Quantitative Study Research example

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Quantitative Study Research

Medical ethics and bioethics are two of the most widely discussed topics in the scientific literature. The current research aims at observing their quantitative study in Borry, Schotsmans and Dierickx (2006) from the critical viewpoint, concerning the comparison, analysis, and evaluation of the published empirical material. The research suggests that the proportion of the empirical research in the nine medical journals has been growing steadily from 1990 to the present time with the highest percentage life prolongation and euthanasia issues.

The research used cluster random sampling method with the particular parameters. First, 4029 articles on bioethics were selected between 1990 and 2003. Second, 435 publishings were chosen based on the empirical design approach. Third, they were divided into the journal origin, e.g. Nursing Ethics, Medical Ethics, Journal of Clinical Ethics, etc. Finally, they were subdivided in accordance with their topics, e.g. euthanasia, stem cells,
cloning, germline gene therapy, etc. The selected approach fully complies with the article’s objective, i.e. analyze the evolution and nature of the published material. Step three enables counting the percentage of the most
frequently published materials in a particular journal that can assist further research in the field.

The observed design was highly evaluated by recent experts. Salloch, Schildmann, and Vollmann (2012, p. 5) advocated the shift to the empirical analysis in bioethics and suggested its efficient blending with “a normative analysis.” This detail was provided to bring an additional criterion to the empirical research concerning the probability of the hypothesized experiments. Thus, Borry, Schotsmans and Dierickx (2006, p. 240) observe the content and the topics of the bioethical disciplines, while do not provide “the line between “is” and “ought” statements” (Salloch, Schildmann & Vollmann, 2012, p. 5). Though the observed criterion was not mentioned in the article’s goal, it might be useful to differentiate between practical and theoretical data.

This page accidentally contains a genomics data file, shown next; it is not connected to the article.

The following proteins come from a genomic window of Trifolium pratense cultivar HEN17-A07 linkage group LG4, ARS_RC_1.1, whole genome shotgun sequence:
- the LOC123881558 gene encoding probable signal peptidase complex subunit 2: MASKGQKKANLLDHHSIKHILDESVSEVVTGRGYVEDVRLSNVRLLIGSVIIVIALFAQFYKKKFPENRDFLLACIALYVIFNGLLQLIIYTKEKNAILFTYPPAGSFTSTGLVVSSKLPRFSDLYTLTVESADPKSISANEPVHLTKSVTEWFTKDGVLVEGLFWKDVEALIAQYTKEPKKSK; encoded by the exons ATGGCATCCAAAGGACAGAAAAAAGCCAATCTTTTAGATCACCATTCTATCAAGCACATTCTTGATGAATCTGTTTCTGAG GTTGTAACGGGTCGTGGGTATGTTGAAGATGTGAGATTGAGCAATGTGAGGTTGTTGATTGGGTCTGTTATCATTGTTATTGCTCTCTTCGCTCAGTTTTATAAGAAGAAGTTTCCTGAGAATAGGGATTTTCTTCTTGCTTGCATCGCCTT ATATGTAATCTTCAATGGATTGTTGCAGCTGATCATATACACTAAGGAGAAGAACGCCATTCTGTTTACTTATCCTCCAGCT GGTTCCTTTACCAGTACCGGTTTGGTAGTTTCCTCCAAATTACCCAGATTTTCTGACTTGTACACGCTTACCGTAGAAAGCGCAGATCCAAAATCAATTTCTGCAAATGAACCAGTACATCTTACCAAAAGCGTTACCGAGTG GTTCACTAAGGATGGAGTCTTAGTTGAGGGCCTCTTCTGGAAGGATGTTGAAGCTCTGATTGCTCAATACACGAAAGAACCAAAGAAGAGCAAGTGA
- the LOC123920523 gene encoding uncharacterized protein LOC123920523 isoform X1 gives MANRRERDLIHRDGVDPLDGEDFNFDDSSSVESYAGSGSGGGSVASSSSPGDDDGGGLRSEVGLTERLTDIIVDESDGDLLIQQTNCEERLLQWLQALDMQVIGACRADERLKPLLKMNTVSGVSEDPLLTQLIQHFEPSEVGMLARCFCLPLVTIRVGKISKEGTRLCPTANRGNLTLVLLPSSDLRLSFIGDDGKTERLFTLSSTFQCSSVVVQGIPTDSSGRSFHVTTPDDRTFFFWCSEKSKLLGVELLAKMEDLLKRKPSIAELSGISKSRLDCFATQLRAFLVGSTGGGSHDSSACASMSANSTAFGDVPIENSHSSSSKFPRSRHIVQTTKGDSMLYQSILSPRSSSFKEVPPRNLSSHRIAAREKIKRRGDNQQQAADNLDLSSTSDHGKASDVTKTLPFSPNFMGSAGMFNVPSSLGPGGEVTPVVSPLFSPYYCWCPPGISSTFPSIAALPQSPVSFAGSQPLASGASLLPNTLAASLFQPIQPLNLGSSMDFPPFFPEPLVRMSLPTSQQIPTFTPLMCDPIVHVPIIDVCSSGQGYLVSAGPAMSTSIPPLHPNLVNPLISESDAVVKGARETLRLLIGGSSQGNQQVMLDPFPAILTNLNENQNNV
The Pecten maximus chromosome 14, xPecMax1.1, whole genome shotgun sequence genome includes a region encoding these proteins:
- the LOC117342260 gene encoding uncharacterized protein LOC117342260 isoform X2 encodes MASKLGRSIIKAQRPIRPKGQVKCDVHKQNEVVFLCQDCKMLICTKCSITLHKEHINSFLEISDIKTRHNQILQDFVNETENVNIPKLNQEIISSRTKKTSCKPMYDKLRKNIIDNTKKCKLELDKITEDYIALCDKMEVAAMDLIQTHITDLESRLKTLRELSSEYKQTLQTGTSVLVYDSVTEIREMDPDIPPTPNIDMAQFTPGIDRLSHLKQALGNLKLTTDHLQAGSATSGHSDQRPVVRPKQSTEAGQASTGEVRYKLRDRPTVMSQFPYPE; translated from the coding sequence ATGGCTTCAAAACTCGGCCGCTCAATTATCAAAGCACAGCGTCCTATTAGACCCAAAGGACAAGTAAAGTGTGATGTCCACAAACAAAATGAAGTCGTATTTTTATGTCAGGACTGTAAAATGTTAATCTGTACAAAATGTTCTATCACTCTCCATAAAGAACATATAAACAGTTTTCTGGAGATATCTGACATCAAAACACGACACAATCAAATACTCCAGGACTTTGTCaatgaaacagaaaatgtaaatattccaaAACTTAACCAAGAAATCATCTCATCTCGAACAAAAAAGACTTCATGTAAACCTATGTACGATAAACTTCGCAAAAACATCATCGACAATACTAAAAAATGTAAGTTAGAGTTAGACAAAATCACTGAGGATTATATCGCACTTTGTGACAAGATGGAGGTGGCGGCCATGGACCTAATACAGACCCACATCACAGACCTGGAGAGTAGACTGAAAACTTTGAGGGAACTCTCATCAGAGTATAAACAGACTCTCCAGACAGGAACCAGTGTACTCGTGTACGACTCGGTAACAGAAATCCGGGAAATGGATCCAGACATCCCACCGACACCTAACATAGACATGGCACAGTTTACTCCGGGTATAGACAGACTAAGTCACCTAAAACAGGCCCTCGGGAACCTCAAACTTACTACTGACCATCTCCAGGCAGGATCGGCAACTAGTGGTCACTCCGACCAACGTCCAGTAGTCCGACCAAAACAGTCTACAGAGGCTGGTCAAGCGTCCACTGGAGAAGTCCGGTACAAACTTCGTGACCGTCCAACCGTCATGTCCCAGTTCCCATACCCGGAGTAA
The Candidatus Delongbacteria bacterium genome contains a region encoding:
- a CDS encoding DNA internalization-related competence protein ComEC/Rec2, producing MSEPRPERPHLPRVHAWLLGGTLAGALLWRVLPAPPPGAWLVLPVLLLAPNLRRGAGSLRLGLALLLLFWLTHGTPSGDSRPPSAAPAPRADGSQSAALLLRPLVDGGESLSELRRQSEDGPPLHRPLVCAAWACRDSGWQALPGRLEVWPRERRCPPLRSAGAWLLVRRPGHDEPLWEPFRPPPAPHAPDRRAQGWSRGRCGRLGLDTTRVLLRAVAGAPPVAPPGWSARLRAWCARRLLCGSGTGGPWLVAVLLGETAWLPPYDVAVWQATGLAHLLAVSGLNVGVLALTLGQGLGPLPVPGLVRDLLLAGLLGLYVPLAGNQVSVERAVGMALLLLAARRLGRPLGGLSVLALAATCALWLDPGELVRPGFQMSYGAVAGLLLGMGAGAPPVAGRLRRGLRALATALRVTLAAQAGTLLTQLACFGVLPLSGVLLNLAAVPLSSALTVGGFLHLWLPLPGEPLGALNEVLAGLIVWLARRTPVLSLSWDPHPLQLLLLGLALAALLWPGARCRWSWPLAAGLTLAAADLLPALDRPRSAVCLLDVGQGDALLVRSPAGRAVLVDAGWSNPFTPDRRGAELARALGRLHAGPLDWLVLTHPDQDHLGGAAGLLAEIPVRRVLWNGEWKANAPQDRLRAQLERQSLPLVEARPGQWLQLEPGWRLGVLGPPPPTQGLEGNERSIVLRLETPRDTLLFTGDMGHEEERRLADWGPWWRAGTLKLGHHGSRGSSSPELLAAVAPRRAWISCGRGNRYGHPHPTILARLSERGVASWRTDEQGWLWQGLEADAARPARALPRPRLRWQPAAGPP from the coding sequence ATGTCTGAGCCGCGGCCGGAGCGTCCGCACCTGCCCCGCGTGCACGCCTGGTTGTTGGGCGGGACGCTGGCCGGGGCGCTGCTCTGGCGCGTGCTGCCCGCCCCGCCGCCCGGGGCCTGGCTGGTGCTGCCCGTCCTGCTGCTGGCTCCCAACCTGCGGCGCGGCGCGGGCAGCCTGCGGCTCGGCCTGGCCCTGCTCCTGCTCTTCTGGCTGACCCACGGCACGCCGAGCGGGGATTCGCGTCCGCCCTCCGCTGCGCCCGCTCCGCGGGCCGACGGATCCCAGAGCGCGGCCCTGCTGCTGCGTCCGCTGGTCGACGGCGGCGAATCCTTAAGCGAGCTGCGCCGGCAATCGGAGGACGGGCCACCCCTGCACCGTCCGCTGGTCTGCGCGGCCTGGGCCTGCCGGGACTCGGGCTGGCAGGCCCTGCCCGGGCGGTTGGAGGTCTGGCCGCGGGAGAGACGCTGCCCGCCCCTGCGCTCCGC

Another aspect of the analysis is the extension of empiricism in the article. While Borry, Schotsmans, and Dierickx (2006, p. 241) predominantly focus on the very use of empiricism in their research, Reiter-Theil (2012,
p. 425) demands specification of ethicism in the findings. Thus, the author provides five categories of ethicists that provided crucially different viewpoints on the bioethics, including applied ethicists, theorists, critically applied ethicists, particularists and integrated empirical ethicists. However, Borry, Schotsmans, and Dierickx (2006) cannot be blamed for the research insufficiency as the primary methods trace the goal of observing the topics of the bioethical articles, but not their depth. Finally, the article provides sufficient quantitative data to serve as
a well-grounded research. The findings stated that the majority of empirical researches were found in Nursing Ethics (39.5%) along with Journal of Medical Ethics and Journal of Clinical Ethics (Borry, Schotsmans & Dierickx, 2006, p. 242). The three major journals accounted for the sufficient percentage …

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